we arejoined by an area of high pressure, which for most of us, we'll lead to dry, settled conditions. let's have a quick look at the headline — there we go. i think most of us will see both of these things — the dry weather and the sunny spells. it's not a completely clear—cut story, however, and, of course, for many of us, it's a bank holiday weekend. so all eyes on the weather forecast as far as that goes. you can see this gap in the cloud here on the satellite image. that's because of the high pressure. it's keeping these weather fronts away, keeping areas of low pressure at bay and it will continue to do so over the next couple of days. let's have a look at the finer detail, then. breezy across south—eastern parts of england. we may catch the odd shower here as well. dry for most of us. any mist and fog patches will continue to lift and clear through this afternoon. the exception, i think, being across parts of northern ireland, western coastal parts of scotland in particular, some low cloud, mist and fog will linger here. there we go — quick look at the winds there. and, you know, we're in a relatively mild air mass at the moment, so temperatures probably getting to around 20 or 21 celsius at best, cooler where we see that cloud, and, of course, breezier along the
south—eastern coast in particular. now through this evening we'll see the return of some low cloud, some mist and fog as well, especially across parts of northern ireland, scotland. this will want to, kind of, extend down as well into northern parts of england. not as chilly as last night, however, with our lows tonight 11 or 12 celsius. so let's return to the pressure chart — there's the high, still with us for now and for the next couple of days. it is shifting a little bit further towards the west, however, and that will draw in a bit more of a breeze along those eastern coastal parts. we'll keep you posted. stay safe. see you soon.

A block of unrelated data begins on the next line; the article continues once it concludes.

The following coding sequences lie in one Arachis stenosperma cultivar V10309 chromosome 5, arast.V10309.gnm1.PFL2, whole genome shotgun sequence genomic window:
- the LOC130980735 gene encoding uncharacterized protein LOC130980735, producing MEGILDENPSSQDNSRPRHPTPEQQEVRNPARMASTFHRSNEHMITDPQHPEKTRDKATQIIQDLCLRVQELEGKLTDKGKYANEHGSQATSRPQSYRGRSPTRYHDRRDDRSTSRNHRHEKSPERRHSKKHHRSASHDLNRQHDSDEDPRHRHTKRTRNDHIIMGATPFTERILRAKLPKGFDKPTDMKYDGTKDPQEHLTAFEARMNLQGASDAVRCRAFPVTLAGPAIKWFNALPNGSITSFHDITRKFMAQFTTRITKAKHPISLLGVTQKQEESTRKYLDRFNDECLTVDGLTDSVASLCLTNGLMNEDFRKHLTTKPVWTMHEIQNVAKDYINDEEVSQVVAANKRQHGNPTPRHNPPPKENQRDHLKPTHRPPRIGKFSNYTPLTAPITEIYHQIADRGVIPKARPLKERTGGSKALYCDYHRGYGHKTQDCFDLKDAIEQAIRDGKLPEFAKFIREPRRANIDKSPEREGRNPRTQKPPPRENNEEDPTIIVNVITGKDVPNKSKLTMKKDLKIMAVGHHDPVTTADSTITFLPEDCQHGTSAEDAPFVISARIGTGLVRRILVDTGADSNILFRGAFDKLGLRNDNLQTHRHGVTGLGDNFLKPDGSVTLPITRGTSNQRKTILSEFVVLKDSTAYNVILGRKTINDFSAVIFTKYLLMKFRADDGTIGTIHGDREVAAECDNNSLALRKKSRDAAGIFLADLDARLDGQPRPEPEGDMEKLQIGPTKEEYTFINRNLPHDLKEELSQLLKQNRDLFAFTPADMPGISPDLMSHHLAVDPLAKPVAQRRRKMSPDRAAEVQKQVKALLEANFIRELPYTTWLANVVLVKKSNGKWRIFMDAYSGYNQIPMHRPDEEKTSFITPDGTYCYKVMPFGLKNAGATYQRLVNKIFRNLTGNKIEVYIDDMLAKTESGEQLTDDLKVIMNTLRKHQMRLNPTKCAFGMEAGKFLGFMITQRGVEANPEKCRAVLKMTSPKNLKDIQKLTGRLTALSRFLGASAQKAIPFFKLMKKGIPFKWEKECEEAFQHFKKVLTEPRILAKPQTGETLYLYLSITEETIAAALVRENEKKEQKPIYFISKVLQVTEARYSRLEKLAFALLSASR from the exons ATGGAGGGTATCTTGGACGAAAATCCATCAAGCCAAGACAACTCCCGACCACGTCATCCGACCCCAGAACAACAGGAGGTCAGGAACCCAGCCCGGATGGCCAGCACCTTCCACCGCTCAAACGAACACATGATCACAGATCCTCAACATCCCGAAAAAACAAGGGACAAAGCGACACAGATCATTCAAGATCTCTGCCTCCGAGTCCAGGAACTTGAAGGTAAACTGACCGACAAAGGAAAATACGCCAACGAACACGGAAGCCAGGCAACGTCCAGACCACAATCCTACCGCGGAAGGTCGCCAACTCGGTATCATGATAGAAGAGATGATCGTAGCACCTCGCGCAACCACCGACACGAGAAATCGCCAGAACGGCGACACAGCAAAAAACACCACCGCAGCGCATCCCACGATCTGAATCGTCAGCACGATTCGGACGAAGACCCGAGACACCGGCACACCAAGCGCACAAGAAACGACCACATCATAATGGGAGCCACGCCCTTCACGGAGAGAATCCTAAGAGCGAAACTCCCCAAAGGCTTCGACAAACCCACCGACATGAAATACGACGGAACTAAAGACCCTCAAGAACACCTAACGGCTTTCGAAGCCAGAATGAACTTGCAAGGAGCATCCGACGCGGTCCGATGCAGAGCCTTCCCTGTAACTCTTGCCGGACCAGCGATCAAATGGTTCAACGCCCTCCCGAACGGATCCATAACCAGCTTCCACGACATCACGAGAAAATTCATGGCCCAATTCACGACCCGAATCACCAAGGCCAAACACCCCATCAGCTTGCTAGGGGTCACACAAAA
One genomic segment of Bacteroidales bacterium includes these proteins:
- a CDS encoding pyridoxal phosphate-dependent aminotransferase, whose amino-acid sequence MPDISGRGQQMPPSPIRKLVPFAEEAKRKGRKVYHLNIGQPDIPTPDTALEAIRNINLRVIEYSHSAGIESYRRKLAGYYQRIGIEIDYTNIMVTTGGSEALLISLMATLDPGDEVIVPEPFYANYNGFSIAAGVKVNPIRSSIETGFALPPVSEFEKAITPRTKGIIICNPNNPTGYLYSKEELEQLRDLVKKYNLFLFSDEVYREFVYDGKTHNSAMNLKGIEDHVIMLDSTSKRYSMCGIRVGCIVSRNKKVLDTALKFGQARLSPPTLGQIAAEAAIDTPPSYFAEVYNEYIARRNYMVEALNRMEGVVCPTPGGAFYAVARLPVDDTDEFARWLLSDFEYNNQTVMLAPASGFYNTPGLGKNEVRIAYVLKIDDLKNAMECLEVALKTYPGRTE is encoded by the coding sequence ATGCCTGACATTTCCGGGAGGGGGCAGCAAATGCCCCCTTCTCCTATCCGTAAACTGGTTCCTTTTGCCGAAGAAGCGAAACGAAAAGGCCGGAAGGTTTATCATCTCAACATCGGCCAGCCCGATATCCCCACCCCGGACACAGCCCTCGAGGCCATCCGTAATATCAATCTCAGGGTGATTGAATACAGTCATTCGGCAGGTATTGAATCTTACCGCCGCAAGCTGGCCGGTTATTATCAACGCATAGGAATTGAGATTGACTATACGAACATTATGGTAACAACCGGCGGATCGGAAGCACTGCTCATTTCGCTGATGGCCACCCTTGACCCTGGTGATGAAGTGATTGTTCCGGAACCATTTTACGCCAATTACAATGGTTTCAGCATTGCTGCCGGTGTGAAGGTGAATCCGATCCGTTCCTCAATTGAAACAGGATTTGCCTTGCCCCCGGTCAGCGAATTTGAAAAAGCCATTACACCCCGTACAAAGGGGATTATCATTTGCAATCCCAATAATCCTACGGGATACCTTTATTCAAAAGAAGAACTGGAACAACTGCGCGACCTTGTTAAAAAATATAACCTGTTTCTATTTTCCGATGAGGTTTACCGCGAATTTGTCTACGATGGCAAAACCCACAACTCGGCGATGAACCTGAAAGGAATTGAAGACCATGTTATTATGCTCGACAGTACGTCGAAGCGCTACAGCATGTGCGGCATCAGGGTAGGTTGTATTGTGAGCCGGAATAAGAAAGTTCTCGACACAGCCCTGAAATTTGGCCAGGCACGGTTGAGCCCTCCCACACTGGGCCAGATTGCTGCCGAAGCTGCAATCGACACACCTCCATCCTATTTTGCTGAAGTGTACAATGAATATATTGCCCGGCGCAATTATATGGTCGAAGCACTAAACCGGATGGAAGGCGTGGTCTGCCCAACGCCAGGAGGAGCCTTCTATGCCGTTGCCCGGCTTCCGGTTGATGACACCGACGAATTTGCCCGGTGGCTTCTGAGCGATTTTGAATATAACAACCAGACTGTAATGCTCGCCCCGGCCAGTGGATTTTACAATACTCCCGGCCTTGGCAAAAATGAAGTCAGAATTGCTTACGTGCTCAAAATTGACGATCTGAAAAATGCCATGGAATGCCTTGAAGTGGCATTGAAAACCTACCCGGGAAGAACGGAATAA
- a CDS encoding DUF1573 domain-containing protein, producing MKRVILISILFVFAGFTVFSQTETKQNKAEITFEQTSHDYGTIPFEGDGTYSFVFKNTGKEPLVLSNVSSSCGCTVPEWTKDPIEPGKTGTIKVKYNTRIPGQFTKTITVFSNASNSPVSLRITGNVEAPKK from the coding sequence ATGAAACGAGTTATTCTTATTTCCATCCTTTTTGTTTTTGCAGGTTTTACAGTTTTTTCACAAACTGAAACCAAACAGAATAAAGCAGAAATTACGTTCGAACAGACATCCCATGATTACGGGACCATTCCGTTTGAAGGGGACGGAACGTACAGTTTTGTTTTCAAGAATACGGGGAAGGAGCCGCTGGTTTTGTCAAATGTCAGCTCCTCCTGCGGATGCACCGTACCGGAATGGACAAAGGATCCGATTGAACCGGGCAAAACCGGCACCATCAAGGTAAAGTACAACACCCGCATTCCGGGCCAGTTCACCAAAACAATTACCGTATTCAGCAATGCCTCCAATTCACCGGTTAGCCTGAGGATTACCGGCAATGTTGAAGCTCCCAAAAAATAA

hello and welcome to dateline london. i'm martine croxall. this week, we discuss the unfolding tragedy in afghanistan and we ask do extinction rebellion's two weeks of disruptive demonstrations here in london help or hinder the response to the climate crisis? our guests, the frenchjournalist and commentator mark roche, the north american broadcaster and writerjeffrey kofman and with me in the studio, still suitably distance, is the bbc�*s chief environment correspondentjustin rowlatt. now, justin covered afghanistan for almost four years of course as the bbc�*s south asia correspondent. he was in a mortar attack by the taliban, so he is well placed to talk to us about the events of this week. welcome to all of you. and so let's start with that then, shall we? on thursday, a suicide bomb attack at kabul airport targeted people desperate to flee the country after the taliban takeover.